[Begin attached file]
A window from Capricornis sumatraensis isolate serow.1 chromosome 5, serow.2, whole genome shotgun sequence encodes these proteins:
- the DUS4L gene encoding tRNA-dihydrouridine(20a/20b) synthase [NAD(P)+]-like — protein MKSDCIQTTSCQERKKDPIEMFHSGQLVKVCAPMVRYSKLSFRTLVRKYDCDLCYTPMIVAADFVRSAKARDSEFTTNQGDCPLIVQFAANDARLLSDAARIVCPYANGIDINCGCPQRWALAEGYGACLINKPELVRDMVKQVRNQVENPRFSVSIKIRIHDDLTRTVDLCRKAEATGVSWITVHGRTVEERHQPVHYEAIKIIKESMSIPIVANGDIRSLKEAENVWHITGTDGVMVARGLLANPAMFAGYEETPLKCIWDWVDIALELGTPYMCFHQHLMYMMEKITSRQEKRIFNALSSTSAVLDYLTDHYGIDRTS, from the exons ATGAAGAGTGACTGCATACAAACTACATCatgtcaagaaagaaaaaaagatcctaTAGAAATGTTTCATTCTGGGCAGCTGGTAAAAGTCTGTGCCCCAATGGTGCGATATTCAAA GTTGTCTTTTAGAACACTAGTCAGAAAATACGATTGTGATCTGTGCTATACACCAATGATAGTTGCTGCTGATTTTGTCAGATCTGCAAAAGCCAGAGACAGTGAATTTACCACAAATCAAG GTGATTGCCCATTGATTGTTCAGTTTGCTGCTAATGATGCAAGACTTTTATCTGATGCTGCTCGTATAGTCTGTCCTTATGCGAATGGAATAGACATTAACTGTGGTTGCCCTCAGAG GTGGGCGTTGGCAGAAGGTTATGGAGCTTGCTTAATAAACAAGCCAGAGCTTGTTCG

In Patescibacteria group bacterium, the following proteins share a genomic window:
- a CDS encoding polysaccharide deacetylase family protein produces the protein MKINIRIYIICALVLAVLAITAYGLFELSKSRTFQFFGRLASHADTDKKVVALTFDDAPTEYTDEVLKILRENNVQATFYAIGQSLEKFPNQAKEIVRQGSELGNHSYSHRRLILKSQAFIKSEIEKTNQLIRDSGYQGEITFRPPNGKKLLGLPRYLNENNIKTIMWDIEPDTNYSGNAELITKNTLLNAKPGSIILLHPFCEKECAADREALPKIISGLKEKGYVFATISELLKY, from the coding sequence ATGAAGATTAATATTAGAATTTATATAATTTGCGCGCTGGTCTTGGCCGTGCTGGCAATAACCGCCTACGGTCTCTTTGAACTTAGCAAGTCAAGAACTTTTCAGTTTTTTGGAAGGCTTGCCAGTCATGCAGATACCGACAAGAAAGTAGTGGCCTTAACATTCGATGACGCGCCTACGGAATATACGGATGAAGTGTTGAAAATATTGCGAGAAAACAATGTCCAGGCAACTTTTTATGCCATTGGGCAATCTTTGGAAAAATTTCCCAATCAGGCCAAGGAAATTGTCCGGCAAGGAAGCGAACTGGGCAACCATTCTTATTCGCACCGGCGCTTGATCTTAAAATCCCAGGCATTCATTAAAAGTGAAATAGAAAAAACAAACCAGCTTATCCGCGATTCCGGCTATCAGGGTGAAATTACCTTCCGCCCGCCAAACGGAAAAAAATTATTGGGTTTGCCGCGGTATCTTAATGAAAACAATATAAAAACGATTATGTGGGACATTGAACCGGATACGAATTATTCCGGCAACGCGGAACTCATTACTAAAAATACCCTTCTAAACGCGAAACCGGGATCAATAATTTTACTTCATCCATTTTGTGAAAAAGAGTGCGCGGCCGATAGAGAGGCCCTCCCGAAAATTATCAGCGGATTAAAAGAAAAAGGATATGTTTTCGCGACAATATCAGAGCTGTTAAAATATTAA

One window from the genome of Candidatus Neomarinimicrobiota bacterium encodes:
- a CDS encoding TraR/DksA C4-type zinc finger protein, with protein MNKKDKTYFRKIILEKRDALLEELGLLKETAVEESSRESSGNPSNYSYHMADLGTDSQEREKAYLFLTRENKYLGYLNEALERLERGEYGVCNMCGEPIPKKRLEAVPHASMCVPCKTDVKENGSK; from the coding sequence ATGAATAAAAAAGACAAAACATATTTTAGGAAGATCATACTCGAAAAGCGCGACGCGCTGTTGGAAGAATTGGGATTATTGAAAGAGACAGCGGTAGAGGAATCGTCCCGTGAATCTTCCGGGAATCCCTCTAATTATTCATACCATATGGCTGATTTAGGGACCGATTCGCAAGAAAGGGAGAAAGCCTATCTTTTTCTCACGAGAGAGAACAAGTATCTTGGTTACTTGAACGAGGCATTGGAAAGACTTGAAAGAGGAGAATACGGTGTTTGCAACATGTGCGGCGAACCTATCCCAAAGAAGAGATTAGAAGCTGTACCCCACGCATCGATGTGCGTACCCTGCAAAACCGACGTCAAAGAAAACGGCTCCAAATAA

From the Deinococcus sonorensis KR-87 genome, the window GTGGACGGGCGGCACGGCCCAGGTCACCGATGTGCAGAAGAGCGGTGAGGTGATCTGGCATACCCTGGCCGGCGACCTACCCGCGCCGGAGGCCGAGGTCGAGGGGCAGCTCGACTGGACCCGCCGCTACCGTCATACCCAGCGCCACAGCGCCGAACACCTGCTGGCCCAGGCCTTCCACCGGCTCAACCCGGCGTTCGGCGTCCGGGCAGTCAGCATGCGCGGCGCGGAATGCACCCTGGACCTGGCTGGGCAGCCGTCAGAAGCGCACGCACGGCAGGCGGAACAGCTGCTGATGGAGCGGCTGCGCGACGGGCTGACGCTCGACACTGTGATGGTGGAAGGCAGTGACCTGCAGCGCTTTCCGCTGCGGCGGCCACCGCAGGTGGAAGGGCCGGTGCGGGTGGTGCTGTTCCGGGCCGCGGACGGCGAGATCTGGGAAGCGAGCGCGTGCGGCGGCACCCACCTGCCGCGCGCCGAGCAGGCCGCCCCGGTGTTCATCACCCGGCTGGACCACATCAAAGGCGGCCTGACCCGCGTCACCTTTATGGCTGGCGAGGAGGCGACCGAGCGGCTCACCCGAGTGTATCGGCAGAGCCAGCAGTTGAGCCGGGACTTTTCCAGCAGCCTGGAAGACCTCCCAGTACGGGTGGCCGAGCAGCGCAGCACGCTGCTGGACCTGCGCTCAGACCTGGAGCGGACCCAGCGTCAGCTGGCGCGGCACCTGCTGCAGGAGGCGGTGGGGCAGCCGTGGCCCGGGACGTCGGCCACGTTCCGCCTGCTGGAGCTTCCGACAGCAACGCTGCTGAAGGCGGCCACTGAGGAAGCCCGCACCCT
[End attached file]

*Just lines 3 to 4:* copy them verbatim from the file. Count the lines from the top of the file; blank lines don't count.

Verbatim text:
In Patescibacteria group bacterium, the following proteins share a genomic window:
- a CDS encoding polysaccharide deacetylase family protein produces the protein MKINIRIYIICALVLAVLAITAYGLFELSKSRTFQFFGRLASHADTDKKVVALTFDDAPTEYTDEVLKILRENNVQATFYAIGQSLEKFPNQAKEIVRQGSELGNHSYSHRRLILKSQAFIKSEIEKTNQLIRDSGYQGEITFRPPNGKKLLGLPRYLNENNIKTIMWDIEPDTNYSGNAELITKNTLLNAKPGSIILLHPFCEKECAADREALPKIISGLKEKGYVFATISELLKY, from the coding sequence ATGAAGATTAATATTAGAATTTATATAATTTGCGCGCTGGTCTTGGCCGTGCTGGCAATAACCGCCTACGGTCTCTTTGAACTTAGCAAGTCAAGAACTTTTCAGTTTTTTGGAAGGCTTGCCAGTCATGCAGATACCGACAAGAAAGTAGTGGCCTTAACATTCGATGACGCGCCTACGGAATATACGGATGAAGTGTTGAAAATATTGCGAGAAAACAATGTCCAGGCAACTTTTTATGCCATTGGGCAATCTTTGGAAAAATTTCCCAATCAGGCCAAGGAAATTGTCCGGCAAGGAAGCGAACTGGGCAACCATTCTTATTCGCACCGGCGCTTGATCTTAAAATCCCAGGCATTCATTAAAAGTGAAATAGAAAAAACAAACCAGCTTATCCGCGATTCCGGCTATCAGGGTGAAATTACCTTCCGCCCGCCAAACGGAAAAAAATTATTGGGTTTGCCGCGGTATCTTAATGAAAACAATATAAAAACGATTATGTGGGACATTGAACCGGATACGAATTATTCCGGCAACGCGGAACTCATTACTAAAAATACCCTTCTAAACGCGAAACCGGGATCAATAATTTTACTTCATCCATTTTGTGAAAAAGAGTGCGCGGCCGATAGAGAGGCCCTCCCGAAAATTATCAGCGGATTAAAAGAAAAAGGATATGTTTTCGCGACAATATCAGAGCTGTTAAAATATTAA